JPMorgan is looking at Egypt
JPMorgan has confirmed that it is studying whether to include Egypt in its emerging-markets government bond index, Reuters reports. In a statement on Thursday, the Bulge Bracket bank said it is looking at including 14 EGP-denominated bonds worth USD 24 bn into its GBI-EM Global Diversified index, which would give them a weighting of 1.8%.
A decade of absence: This wouldn’t be the first time Egypt has been a part of the index, having been booted off in the wake of the economic turmoil that followed the 25 January Revolution in 2011.
Why now? Improved access to the local bond market and increased liquidity, the bank said last week. The Finance Ministry’s focus on longer-term issuance has also paid off, with the country’s debt profile now meeting the minimum maturity for inclusion in the index.
Say hello to more capital flows: Reinclusion could see up to USD 4.8 bn in inflows enter Egyptian bonds and perhaps a 5% appreciation of the EGP against the greenback, Rand Merchant Bank economist Neville Mandimika said recently.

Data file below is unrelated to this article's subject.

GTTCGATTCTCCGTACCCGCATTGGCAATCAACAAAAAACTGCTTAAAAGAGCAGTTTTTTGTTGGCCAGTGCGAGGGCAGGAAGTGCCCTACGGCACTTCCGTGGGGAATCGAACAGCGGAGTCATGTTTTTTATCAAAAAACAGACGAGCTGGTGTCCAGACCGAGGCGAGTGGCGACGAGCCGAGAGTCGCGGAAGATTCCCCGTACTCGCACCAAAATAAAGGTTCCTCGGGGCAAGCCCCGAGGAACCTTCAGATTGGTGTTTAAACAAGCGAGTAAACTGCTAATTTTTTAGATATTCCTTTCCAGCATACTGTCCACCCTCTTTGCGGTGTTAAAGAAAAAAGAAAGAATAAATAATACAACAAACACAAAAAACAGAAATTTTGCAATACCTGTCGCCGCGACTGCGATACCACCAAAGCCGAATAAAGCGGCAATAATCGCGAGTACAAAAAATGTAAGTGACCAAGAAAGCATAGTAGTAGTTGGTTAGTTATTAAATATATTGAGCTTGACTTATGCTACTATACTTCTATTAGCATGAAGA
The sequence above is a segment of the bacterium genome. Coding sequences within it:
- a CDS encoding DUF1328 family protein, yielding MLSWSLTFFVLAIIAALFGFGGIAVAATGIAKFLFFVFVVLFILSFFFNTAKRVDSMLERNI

We’ll be waiting for at least another six months: The bank will be out with an update on whether the bonds have met the grade in the next six months, it said last week. This fits with what Mandimika said last month, telling Reuters that Egypt may be reincluded in the index during the second half of the year.
We previously reported that Egypt’s bonds could be “Euroclearable” sometime between September and November of this year, making it easier for foreign funds to get into and out of Egyptian debt. We have the rundown here if you want more.